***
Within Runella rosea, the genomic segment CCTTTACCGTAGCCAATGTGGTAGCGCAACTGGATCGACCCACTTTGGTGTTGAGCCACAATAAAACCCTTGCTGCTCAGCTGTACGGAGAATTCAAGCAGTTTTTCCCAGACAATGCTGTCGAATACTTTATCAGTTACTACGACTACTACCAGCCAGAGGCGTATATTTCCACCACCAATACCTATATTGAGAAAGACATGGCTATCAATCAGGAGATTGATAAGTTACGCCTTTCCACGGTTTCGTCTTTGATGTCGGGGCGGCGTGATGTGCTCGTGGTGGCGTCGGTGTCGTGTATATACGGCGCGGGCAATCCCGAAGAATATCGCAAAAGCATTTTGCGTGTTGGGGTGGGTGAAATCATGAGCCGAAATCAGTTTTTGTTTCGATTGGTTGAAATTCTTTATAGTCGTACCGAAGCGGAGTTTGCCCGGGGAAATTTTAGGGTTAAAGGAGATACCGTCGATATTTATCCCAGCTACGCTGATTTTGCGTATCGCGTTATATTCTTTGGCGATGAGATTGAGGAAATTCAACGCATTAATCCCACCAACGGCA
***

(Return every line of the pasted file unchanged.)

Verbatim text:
Within Runella rosea, the genomic segment CCTTTACCGTAGCCAATGTGGTAGCGCAACTGGATCGACCCACTTTGGTGTTGAGCCACAATAAAACCCTTGCTGCTCAGCTGTACGGAGAATTCAAGCAGTTTTTCCCAGACAATGCTGTCGAATACTTTATCAGTTACTACGACTACTACCAGCCAGAGGCGTATATTTCCACCACCAATACCTATATTGAGAAAGACATGGCTATCAATCAGGAGATTGATAAGTTACGCCTTTCCACGGTTTCGTCTTTGATGTCGGGGCGGCGTGATGTGCTCGTGGTGGCGTCGGTGTCGTGTATATACGGCGCGGGCAATCCCGAAGAATATCGCAAAAGCATTTTGCGTGTTGGGGTGGGTGAAATCATGAGCCGAAATCAGTTTTTGTTTCGATTGGTTGAAATTCTTTATAGTCGTACCGAAGCGGAGTTTGCCCGGGGAAATTTTAGGGTTAAAGGAGATACCGTCGATATTTATCCCAGCTACGCTGATTTTGCGTATCGCGTTATATTCTTTGGCGATGAGATTGAGGAAATTCAACGCATTAATCCCACCAACGGCA